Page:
Perhaps the greatest single advantage of strip wax over hot wax is productivity. This is
especially true of the roll-on strip wax phenomenon, where covering larger surface areas of the skin with depilatory wax has become almost frighteningly fast. The use of a spatula for full-leg waxing is becoming less frequent as therapists recognise the time-saving benefits of using a roll-on system.
Though hot wax is gentle by nature and provides the ability to reapply the wax over the waxed area, even after a second application of hot wax there often remains the need to use tweezers to remove remaining fine hairs. Strip wax on the other hand provides amazingly clean results. Unlike hot wax, there is no need of course to wait for the wax to set. Not only are you using less wax but also the effectiveness of the strip wax allows the therapist to work faster without the need to reapply the wax, and often without the need for tweezers. Now, all this talk of product costs, profit and productivity are one thing, but the cornerstone of the beauty industry has, and always will be, client care. Client care is absolutely paramount, and you should not even entertain the thought of performing facial or bikini wax service using any other strip wax than a high-quality, non-sticky, premium grade strip wax. Not all waxes are the same.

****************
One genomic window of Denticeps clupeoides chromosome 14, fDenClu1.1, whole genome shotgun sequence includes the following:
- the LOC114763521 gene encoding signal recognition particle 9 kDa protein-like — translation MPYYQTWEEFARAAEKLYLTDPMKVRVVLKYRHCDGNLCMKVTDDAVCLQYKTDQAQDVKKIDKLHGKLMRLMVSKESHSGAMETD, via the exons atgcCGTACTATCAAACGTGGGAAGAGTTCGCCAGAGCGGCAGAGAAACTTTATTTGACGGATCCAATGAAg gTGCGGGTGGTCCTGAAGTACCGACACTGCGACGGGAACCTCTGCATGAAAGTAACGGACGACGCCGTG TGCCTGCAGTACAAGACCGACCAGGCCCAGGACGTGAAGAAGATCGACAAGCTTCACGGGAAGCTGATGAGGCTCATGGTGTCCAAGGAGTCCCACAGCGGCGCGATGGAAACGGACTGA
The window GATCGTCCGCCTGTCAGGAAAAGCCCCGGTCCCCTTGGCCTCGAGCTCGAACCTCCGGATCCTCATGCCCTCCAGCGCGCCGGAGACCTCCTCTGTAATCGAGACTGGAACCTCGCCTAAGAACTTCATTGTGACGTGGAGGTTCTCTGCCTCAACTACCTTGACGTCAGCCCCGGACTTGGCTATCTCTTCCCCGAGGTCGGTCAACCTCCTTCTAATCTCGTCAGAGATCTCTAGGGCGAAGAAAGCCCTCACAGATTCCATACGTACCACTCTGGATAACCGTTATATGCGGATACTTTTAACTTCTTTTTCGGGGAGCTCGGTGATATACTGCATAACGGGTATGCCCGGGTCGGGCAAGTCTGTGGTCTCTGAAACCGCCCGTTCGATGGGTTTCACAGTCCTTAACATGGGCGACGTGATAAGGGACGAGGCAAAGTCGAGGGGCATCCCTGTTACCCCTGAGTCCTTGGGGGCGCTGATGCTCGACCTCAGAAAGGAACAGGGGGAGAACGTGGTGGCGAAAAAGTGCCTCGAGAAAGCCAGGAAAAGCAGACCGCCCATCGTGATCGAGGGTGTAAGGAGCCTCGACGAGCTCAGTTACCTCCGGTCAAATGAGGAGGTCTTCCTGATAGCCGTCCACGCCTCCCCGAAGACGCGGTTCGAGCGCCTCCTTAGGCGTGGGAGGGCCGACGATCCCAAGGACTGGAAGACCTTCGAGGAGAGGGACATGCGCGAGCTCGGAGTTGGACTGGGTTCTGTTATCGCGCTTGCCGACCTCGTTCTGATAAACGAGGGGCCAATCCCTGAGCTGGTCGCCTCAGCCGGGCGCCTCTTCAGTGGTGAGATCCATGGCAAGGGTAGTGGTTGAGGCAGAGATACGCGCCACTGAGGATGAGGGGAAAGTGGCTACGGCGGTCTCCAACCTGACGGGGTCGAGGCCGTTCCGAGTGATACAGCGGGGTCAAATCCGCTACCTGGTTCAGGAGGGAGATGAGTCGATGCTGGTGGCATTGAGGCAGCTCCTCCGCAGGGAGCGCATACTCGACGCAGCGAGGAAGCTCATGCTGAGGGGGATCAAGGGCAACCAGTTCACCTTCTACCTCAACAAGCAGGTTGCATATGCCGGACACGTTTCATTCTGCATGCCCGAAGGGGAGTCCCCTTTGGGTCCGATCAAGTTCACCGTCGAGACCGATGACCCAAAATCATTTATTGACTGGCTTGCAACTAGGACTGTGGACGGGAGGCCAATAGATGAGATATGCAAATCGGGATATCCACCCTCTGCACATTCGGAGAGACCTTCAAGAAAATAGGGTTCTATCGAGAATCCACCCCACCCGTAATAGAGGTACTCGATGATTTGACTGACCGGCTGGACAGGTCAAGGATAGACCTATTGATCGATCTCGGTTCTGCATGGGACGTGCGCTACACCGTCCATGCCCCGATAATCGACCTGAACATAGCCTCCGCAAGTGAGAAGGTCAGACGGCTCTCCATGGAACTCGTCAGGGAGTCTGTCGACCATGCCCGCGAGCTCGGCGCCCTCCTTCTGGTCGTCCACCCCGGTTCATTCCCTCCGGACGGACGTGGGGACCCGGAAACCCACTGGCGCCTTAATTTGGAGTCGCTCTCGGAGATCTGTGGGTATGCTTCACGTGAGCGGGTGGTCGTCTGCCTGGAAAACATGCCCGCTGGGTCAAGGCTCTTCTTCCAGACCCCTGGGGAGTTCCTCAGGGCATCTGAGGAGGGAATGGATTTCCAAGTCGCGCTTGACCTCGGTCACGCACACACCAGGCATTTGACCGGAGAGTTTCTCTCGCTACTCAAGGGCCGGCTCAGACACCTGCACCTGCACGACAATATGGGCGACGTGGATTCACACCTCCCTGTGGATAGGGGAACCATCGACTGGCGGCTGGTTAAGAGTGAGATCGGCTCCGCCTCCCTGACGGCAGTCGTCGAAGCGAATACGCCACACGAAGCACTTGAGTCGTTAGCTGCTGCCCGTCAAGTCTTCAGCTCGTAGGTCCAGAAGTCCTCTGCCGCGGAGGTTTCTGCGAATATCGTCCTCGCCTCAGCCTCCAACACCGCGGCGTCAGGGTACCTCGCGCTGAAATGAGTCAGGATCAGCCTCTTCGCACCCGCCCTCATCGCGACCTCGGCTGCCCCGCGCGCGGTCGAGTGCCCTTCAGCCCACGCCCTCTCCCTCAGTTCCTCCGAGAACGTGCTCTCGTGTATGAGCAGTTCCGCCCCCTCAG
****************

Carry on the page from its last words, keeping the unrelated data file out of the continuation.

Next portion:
The profitability of waxing
Dollar for dollar, wax services are, without doubt, the most profitable of all in-salon treatments. Compare a Brazilian waxing client to a nail client and you will agree that both would visit your salon every three to four weeks for maintenance and that, depending on the geographic location of your salon, both will spend between $50 to $70 (Brazilian wax versus acrylic refills). This is where the similarities end.
On average, a skilled nail technician may take one hour to complete a set of acrylic refills. The cost of the refills include the therapist’s wages for a full hour, the cost of the files, polish, topcoat, other sundries and the general running costs of the salon. It is a labour-intensive process and the profit margin does not adequately reward the salon owner for the effort and costs involved.
On the other hand, a skilled waxing therapist will easily perform a Brazilian wax in 20 minutes – some are even faster. It is entirely possible that she may be capable of performing two or more Brazilian waxes at $50 each in the same time taken by a single set of nail refills.
The cost of the Brazilian wax includes just a one third proportion of her hourly wage, the low cost of the strip wax used, disposable spatulas, non-woven strips and the general running costs of the salon. The cost savings and profit comparison between the two treatments is quite remarkable yet, funnily enough, many salons give far greater attention to their nail treatments than their waxing treatments.